Small firms still have a lot of catching up to do online, according to David Curtin, chief executive of the IE Domain Registry (IEDR) which manages Ireland’s .ie internet address space.
Mr Curtin said many companies still had a “picture postcard” website containing little more than contact details, with few using their sites for e-commerce or product promotion.
“Those days are over, there is a lot of untapped potential online now,” he said. “Companies should be using their websites as sales channels as it is available to customers 24/7, not like their existing sites which are basically nine to five.”
Mr Curtin suggested that Ireland’s lacklustre performance in broadband had been one reason why small businesses held back from investing online.
However he said that broadband infrastructure and take-up had improved in recent years but small firms failed to keep up with that. The registry had seen a significant increase in the number of small businesses and sole traders buying .ie domains in the past year.
This, he added, was likely to be a side-effect of rising unemployment, with many of those affected deciding to establish small businesses and start-ups instead.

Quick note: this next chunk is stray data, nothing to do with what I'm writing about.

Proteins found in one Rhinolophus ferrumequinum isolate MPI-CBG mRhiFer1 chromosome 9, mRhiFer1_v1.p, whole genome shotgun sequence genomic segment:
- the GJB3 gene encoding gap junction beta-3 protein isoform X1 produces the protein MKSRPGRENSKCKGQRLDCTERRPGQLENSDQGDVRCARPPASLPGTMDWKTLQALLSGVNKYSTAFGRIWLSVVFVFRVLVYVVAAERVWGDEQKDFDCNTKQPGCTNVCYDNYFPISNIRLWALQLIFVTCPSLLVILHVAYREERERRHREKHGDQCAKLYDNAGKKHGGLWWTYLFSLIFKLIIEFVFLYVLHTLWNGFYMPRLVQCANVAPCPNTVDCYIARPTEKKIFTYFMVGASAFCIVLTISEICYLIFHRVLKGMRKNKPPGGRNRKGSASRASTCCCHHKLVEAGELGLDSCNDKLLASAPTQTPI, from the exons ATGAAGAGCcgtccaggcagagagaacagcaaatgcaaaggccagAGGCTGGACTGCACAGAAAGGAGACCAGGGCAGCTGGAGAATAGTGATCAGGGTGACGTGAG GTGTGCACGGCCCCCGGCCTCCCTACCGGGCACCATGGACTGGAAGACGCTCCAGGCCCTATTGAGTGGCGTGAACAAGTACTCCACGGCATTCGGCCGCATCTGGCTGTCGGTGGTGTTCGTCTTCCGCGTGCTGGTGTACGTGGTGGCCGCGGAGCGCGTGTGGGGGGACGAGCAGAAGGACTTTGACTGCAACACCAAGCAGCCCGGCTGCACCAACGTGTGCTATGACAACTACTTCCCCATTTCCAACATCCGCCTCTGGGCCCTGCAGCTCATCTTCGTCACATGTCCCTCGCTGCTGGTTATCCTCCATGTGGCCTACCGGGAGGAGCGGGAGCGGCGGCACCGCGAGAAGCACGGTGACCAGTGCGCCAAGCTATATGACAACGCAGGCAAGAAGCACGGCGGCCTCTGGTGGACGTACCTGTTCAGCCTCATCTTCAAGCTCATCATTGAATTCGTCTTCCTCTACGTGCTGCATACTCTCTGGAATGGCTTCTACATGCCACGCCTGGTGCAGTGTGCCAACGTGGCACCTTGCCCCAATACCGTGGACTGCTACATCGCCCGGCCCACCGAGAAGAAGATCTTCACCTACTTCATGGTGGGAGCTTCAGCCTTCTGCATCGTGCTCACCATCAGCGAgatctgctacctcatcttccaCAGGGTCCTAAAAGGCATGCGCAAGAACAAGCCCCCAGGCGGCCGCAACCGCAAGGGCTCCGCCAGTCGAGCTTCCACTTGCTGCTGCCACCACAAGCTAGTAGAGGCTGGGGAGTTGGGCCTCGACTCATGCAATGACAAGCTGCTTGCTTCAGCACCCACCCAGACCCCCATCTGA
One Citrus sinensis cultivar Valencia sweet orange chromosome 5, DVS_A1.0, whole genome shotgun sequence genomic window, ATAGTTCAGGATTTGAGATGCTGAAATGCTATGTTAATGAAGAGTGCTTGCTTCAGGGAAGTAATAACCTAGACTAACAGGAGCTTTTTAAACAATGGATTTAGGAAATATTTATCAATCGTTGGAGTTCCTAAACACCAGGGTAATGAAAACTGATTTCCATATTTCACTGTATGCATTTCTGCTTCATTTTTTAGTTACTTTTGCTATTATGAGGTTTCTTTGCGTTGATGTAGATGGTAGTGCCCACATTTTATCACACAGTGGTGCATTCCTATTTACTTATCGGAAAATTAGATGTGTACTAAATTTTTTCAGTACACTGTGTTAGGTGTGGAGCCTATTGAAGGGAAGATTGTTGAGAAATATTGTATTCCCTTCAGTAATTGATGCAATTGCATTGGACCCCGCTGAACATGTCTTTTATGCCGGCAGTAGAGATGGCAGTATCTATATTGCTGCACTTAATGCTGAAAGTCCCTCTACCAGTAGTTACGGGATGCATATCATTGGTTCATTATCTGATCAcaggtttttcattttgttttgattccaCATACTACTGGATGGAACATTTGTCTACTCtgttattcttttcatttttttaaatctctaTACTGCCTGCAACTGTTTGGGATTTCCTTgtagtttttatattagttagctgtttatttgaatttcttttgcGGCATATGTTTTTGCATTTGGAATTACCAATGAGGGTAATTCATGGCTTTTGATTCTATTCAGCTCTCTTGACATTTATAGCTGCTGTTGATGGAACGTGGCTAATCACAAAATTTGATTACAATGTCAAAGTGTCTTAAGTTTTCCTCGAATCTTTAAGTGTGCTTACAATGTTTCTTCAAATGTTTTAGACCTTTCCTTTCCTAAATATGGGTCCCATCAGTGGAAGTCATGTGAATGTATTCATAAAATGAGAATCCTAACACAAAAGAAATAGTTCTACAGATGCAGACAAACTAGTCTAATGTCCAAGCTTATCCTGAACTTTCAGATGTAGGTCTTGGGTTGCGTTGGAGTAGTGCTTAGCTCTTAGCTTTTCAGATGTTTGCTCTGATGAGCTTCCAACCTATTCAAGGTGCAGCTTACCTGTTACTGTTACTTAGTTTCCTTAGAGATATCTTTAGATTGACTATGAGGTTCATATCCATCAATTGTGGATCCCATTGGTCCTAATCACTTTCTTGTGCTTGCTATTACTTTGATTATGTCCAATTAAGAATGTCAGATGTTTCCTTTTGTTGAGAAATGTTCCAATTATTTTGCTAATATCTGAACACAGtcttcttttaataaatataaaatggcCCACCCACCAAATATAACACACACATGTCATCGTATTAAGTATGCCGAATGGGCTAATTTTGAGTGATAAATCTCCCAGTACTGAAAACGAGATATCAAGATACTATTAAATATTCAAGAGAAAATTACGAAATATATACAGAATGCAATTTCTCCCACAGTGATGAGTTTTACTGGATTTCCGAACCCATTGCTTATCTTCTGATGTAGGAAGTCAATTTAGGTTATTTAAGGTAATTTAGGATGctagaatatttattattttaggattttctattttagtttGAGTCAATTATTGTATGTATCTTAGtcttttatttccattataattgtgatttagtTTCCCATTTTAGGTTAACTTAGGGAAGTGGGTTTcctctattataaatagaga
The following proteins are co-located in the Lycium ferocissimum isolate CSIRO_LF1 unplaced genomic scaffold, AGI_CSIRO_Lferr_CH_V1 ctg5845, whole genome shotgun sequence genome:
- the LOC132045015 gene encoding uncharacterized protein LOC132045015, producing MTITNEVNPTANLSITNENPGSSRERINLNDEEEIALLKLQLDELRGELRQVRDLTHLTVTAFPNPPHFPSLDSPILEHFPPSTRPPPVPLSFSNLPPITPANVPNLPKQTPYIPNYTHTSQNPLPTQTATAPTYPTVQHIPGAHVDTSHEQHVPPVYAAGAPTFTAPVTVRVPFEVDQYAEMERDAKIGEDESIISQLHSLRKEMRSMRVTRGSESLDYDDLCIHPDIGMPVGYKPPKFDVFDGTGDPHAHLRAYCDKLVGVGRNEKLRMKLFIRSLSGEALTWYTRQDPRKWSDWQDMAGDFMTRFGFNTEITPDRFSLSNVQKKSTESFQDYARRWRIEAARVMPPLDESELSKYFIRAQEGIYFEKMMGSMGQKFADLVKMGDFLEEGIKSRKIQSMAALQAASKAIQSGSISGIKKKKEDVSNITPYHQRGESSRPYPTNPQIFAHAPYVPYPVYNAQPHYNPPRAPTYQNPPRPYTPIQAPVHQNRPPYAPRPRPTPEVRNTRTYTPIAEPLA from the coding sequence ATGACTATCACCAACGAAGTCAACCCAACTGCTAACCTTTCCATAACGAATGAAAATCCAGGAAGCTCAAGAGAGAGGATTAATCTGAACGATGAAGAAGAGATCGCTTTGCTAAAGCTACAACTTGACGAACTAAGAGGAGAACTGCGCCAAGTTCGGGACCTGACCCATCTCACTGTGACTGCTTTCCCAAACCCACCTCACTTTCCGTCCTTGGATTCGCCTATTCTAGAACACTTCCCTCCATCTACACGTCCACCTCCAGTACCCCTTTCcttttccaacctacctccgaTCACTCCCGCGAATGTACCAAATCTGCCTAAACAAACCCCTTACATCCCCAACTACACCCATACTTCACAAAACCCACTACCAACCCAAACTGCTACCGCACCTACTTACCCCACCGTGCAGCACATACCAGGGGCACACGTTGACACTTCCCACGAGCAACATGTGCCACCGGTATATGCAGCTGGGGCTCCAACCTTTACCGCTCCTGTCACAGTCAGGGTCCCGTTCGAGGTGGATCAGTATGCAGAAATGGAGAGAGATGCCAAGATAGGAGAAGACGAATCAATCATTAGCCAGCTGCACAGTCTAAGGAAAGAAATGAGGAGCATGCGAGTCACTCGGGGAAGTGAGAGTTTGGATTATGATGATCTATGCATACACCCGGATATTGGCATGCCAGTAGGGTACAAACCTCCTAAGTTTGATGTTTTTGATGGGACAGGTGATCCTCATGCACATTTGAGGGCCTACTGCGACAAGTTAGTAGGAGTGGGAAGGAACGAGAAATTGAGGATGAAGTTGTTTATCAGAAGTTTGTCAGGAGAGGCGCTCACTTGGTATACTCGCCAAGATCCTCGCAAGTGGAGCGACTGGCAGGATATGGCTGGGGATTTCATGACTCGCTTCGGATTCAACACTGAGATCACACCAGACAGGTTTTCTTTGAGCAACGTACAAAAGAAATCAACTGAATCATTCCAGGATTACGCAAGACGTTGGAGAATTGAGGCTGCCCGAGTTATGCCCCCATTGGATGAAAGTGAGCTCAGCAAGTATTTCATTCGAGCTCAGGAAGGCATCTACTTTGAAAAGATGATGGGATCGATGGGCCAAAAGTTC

The IEDR took over the running of the .ie domain in 2000 and currently has 142,000 sites registered on its database, about 40 per cent of all Irish-owned domains.
This week it is hosting a meeting of the Council of European National Top Level Domain Registries, which will include representatives of 58 international registry bodies.
One important area of discussion is likely to be on the decision by ICANN – which oversees all internet addresses across the world – to allow ethnic, cultural and linguistic groups and cities to have their own top level domain.
Once these addresses become available, it will mark the biggest shift in domain policy since individual countries were allowed to have their own top level domain.
This article appeared in The Irish Times on 4th June 2010